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Lebanese (?) cake

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I have been asked to try to make a cake that the person thinks is probably Lebanese. It is a yellow cake with almonds in it, a buttercream and fruit filling and covered with buttercream. The pronunciation sounded like Mah-jeoung. Does anyone here have any idea what this is or have a recipe or picture. I understand it may not be Lebanese but might be some other Mediterranean countries cake.

She said I could make anything similar, but it could not look American, it must look Mediterranean. Any help would be appreciated.

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I'm scratching my head here. A yellow cake with almonds, buttercream frosting & fruit filling? Doesn't sound very Lebanese to me! Not Eastern Mediterranean, either. More likely French or Italian....

As for the cake looking "Mediterranean," & not "American"--maybe ask your client what he/she means by that. More details from your client about the flavor profile, texture, and appearance of the cake might help you out, too.

Meanwhile, here is a Mediterranean cake made with olive oil (page 196):


And another olive oil cake made with almonds:


Some fruit & whipped cream on the side? That wouldn't look "American."

I haven't made either of these recipes myself. To be honest, given the choice between eating an olive oil cake and a traditional butter cake, I'll take the butter cake every time. :wink:

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I'm stumped as well. Cakes are just not traditional Middle Eastern fare.

However, I will say that there are plenty of bakeries in the Middle East, and they make and sell Western-style cakes that are very popular.

Having said that, I honestly have no idea why they're so popular. They tend to be, at best, barely edible. ;)

The layers are made with a genoise (chocolate or white are the standard varieties). Filling is typically some sort of buttercream -- again, white or chocolate are the standards. To the credit of these bakers, it's a good buttercream -- very light and fluffy consistency, not too sweet, and not at all grainy. I wonder if it might actually be combined with whipped cream. Sometimes there is a fruit filling between the layers, but more often than not, the cake is topped with the fruit filling.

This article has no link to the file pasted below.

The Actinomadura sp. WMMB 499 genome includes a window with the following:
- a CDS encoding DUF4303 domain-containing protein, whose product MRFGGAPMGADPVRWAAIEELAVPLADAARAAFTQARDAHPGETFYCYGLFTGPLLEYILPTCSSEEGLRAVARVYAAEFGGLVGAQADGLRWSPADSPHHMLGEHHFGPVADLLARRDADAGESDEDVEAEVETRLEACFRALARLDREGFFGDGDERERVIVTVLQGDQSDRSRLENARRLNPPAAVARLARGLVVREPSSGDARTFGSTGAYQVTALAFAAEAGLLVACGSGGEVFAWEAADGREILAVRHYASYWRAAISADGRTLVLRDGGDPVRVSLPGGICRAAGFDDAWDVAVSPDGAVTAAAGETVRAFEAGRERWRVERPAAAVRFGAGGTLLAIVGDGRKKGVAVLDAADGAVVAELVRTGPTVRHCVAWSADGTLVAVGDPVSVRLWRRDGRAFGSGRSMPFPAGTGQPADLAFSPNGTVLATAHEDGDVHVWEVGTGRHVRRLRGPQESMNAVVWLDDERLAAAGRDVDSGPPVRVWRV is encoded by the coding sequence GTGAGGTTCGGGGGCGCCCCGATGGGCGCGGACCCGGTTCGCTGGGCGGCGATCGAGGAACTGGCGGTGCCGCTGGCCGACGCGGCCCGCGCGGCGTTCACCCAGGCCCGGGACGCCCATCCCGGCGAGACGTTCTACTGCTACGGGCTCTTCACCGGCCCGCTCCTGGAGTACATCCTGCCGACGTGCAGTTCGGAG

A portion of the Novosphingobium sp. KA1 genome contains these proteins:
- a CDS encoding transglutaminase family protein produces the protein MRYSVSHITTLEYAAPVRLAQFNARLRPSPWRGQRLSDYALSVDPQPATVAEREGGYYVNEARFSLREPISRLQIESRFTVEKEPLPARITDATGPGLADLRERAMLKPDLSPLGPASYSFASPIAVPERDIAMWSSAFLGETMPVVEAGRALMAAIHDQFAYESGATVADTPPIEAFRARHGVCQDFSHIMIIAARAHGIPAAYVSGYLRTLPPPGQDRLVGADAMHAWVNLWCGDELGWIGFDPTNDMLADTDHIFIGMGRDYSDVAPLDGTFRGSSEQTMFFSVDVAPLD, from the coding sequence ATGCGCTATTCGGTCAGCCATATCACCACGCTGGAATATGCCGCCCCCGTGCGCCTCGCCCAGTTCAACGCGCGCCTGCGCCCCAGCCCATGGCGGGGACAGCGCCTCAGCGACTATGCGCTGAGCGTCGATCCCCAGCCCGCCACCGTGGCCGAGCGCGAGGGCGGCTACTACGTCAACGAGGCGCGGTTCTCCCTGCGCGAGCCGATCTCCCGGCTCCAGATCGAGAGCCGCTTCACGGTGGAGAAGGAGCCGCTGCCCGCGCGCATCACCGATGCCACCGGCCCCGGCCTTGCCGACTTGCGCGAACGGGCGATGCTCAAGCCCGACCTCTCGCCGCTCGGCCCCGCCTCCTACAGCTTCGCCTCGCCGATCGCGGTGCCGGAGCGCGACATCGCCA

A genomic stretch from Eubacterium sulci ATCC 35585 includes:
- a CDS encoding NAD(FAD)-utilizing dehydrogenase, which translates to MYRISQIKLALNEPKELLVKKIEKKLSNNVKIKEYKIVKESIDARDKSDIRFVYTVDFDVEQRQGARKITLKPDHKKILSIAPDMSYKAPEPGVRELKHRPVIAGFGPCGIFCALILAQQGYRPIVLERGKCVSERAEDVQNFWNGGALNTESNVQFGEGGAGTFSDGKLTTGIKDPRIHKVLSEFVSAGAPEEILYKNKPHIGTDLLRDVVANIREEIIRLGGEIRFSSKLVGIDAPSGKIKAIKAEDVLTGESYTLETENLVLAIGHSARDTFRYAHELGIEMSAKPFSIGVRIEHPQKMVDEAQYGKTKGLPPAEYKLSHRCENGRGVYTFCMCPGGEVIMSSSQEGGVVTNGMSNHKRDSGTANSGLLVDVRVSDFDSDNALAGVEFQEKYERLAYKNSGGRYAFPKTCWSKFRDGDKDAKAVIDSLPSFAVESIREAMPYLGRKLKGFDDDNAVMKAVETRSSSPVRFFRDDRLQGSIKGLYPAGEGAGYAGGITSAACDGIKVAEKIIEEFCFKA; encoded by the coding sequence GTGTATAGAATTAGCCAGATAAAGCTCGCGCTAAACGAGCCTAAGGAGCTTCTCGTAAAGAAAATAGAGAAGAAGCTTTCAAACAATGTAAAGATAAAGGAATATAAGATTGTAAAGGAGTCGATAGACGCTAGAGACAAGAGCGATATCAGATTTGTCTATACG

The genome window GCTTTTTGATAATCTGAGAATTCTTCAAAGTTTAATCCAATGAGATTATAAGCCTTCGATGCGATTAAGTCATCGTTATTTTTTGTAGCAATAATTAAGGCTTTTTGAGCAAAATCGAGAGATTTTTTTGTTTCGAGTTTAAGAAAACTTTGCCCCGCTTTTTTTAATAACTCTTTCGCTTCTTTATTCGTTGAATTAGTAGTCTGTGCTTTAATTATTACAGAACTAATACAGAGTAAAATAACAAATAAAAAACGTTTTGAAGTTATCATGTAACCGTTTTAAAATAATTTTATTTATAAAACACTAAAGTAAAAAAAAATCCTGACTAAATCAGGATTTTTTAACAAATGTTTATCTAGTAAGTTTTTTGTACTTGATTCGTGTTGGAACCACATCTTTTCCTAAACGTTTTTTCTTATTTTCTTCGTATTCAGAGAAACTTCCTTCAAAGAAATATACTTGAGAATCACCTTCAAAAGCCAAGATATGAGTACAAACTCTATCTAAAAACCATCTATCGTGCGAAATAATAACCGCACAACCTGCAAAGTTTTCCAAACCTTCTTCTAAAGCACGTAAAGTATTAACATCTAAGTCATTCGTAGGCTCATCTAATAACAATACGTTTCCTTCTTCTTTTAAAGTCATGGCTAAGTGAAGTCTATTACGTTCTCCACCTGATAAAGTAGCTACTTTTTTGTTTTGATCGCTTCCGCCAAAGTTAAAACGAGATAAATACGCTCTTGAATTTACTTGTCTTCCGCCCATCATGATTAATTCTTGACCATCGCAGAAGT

This doesn't sound too bad, except for a couple flaws in execution. Typically, cakes based on genoise are soaked in a syrup that provides moisture without making the cake soggy. Genoise is quite dry if it's not soaked. Of the cakes I've had, some are not soaked at all (which seems to be the norm in Amman) and very, very dry, while others are soaked in runny liquids (usually soda/cola or maraschino cherry juice) and end up very soggy.

But then again, thanks to the French influence on Lebanon, I wouldn't be surprised that their French pastries -- including cakes -- would be quite good. :) Unfortunately, I have no idea what kind of cake it actually is. The word you described seems to come from the same root as "dough," so depending on regional dialect, that might have been a generic term for "cake."

Still, given that French influence, my guess is that the cake was based on an almond genoise, properly soaked (perhaps with an apricot syrup?), filled with fruit and buttercream, and iced with that buttercream. Sorry for the vague description, but look to some French cake recipes for direction.

Good luck!

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  • 2 months later...
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I phoned my friend of many years who was born and raised in Lebanon and grew up speaking French as well as Lebanese and English.

She said that other than some regional celebrations, the "traditional" cakes served at most parties, weddings, and so on, were French in origin.

She said they could be any shape or size, were often genoise layers filled with a very rich buttercream or even a mousse and covered with rolled fondant.

The traditional decoration for certain occasions would be almonds coated with gold foil, candied fruits and flowers.

She orders cakes from this place to send to her family members still living in Lebanon. These are all very modern designs but are popular.

"There are, it has been said, two types of people in the world. There are those who say: this glass is half full. And then there are those who say: this glass is half empty. The world belongs, however, to those who can look at the glass and say: What's up with this glass? Excuse me? Excuse me? This is my glass? I don't think so. My glass was full! And it was a bigger glass!" Terry Pratchett


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